The color white is underappreciated. When it comes to design, some critics may consider it blah, unimaginative, and pedestrian. Linda O’Keeffe disagrees. Her book, Brilliant: White in Design
, explores the color and its multi-facets from a design perspective. “I think white has this ability to harmonize furnishings
and textiles from every period, every prominence, and every geographic location,” says O’Keeffe.
"White has the ability to pull everything together in a way that is kind of seductive. If you think about a white shirt — crisp, classic white shirt on a man or a woman, it’s wonderful to see the character of the person who’s wearing that without the distraction of pattern and color. I think everybody is flattered by a white shirt, and the wrinkles and blemishes — and that’s part and parcel of the characters.”
But, does the color white actually have a personality? O’Keeffe thinks so. “White has this personality to be simply unlike any other color because it’s all of the colors put together. But in another way, it’s no color — it’s light. No other color has that kind of characteristic or quality,” says O’Keeffe. “I think an all-white room becomes a texture essay. It becomes an intriguing celebration of materiality and texture. You can’t say that that’s true of any other color."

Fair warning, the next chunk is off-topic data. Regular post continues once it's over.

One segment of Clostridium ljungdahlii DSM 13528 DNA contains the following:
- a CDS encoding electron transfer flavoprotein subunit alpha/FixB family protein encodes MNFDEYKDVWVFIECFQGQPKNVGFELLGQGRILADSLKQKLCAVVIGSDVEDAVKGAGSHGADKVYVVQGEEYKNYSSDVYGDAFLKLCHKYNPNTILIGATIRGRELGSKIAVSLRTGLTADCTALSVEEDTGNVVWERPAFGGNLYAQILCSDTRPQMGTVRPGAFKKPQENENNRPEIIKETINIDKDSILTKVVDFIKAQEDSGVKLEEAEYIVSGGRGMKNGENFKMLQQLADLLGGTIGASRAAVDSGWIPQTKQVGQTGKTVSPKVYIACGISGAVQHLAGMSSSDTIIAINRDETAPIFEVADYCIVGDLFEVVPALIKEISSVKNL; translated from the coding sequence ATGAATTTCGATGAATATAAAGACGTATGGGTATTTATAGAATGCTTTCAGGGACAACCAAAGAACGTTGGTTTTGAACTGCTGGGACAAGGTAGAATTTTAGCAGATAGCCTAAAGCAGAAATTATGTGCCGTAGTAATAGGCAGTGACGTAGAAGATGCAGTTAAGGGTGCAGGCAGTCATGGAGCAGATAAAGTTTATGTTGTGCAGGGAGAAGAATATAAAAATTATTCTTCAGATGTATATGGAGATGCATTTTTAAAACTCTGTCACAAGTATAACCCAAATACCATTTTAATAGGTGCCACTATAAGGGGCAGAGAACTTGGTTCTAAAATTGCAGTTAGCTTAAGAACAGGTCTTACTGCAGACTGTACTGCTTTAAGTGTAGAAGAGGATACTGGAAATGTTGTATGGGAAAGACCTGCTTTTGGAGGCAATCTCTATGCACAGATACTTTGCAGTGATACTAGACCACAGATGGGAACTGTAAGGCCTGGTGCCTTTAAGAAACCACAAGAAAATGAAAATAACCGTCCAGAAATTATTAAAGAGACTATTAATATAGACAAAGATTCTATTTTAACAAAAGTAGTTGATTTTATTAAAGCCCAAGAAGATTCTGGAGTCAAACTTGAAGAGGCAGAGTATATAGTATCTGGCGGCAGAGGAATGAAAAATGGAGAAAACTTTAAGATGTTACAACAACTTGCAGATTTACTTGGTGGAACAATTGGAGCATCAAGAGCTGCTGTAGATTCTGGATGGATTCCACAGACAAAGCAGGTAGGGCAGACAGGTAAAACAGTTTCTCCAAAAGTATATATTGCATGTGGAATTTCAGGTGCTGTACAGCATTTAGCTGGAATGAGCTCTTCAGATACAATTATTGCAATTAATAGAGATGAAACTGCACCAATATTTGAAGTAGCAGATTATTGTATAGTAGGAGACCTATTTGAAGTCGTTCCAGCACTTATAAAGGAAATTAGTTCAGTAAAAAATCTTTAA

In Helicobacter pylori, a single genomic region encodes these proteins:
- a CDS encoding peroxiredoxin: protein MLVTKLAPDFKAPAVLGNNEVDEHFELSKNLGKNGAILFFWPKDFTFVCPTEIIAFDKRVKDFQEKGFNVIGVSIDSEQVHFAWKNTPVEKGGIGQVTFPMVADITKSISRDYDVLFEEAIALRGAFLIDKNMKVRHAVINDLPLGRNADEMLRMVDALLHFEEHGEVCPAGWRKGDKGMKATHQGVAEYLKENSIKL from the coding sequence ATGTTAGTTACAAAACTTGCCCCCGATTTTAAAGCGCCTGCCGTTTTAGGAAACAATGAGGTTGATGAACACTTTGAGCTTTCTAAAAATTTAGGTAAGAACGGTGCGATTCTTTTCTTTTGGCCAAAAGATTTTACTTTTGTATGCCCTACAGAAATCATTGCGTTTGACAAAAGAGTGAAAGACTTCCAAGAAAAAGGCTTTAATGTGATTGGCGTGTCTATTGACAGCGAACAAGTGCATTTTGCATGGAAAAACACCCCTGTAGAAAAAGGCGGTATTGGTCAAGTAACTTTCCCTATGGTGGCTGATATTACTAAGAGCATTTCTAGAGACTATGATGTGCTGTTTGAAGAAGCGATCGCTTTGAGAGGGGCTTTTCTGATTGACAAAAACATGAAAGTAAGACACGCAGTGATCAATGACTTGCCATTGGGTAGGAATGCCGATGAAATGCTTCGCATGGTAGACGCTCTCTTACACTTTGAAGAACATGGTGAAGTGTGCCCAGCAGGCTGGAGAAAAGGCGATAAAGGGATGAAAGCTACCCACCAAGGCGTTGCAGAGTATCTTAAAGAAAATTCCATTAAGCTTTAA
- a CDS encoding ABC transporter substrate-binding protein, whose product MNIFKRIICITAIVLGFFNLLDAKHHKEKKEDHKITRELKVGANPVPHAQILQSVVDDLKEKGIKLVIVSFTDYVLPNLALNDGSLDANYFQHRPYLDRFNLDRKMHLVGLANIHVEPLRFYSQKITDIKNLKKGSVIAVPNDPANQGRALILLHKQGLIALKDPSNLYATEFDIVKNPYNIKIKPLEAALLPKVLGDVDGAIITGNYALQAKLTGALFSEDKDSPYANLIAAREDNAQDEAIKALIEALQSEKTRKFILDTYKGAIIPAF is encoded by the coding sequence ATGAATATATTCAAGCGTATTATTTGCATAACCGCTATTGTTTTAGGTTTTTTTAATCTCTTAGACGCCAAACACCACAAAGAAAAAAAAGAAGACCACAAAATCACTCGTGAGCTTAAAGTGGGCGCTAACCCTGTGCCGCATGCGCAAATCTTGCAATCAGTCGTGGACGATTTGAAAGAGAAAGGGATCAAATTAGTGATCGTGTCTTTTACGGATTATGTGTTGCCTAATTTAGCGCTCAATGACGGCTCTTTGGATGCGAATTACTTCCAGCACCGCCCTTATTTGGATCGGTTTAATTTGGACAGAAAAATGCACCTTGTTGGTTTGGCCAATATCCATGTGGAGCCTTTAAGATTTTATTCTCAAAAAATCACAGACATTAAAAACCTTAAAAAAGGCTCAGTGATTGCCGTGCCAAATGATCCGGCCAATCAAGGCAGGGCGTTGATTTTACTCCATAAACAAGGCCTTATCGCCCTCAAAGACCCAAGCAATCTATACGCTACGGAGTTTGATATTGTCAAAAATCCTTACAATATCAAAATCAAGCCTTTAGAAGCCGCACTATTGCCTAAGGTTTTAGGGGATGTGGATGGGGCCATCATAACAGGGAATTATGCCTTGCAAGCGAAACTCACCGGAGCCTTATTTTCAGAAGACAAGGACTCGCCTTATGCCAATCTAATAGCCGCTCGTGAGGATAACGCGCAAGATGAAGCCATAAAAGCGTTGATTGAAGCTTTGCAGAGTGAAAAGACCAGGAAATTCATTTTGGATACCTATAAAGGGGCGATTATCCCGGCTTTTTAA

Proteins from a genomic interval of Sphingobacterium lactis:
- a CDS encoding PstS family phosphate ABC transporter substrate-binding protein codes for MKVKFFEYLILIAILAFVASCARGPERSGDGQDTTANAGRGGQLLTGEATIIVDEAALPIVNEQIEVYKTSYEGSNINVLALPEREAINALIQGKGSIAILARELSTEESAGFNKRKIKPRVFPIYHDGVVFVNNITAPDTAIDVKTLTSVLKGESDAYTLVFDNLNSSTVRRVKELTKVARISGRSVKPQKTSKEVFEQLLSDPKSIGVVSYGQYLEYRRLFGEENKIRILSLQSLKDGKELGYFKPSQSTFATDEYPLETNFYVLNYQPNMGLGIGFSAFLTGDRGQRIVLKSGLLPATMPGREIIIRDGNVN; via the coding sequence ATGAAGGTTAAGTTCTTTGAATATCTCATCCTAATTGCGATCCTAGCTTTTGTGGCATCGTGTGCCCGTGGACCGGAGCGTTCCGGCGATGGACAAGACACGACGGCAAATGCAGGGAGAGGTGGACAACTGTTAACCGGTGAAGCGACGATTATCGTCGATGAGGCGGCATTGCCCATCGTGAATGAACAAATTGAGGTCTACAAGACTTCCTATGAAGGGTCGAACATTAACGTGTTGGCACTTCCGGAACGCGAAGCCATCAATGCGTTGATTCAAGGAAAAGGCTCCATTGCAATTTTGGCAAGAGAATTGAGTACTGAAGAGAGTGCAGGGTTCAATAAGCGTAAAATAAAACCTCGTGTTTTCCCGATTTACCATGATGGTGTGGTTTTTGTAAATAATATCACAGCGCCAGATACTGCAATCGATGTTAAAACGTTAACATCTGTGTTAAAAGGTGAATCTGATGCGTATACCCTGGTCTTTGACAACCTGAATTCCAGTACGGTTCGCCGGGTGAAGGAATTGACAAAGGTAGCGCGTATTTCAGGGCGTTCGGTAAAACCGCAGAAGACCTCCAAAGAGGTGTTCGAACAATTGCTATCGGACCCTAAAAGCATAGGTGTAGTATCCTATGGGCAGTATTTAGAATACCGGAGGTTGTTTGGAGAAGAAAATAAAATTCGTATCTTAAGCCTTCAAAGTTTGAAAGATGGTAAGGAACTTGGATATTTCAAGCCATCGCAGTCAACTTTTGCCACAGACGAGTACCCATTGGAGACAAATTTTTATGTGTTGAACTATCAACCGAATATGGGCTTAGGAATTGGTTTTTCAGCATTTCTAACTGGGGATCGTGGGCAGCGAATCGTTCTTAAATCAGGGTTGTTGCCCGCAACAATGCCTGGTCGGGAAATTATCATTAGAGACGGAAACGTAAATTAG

In her book, O’Keeffe highlights a multitude of designers. From Richard Meier to Benjamin Noriega-Ortiz, Brilliant: White in Design includes over 250 photos and descriptions of the designers' work. "I got people who are at the top of their professions. But then I also got just as many completely unknown, upcoming painters, designers, artists, a designer who’d won a local and regional design competition, or an artist who had won galleries in her life. That’s a tremendous joy for me, to be able to showcase the work of so many people."
And these aren’t just interior designers
from the western world. O’Keeffe’s book features designers works from all across the globe. “I was basically referring to white as this universal design language. It was very important for me to see white projects from across the world. Luckily, I found them in France, Japan, Mexico, South Africa, [the United States], Germany, Spain,” says O’Keeffe. “It’s timeless, it’s perennial, it speaks a universal language.”
Timeless indeed. “As much as we look to kitchen cabinet manufacturers, then we look to people who manufacture bathroom fixtures. Seasons change, fashions change. We might see a bright sink here or green cabinets or whatever, but white is still the color of choice for most kitchens and for most bathrooms. It absolutely is. White never dates,” says O’Keeffe.
For a color to be so truly global, so genuinely enduring is quite remarkable. Perhaps that’s because as Linda O’Keeffe writes in her book, “It all begins and ends with white.”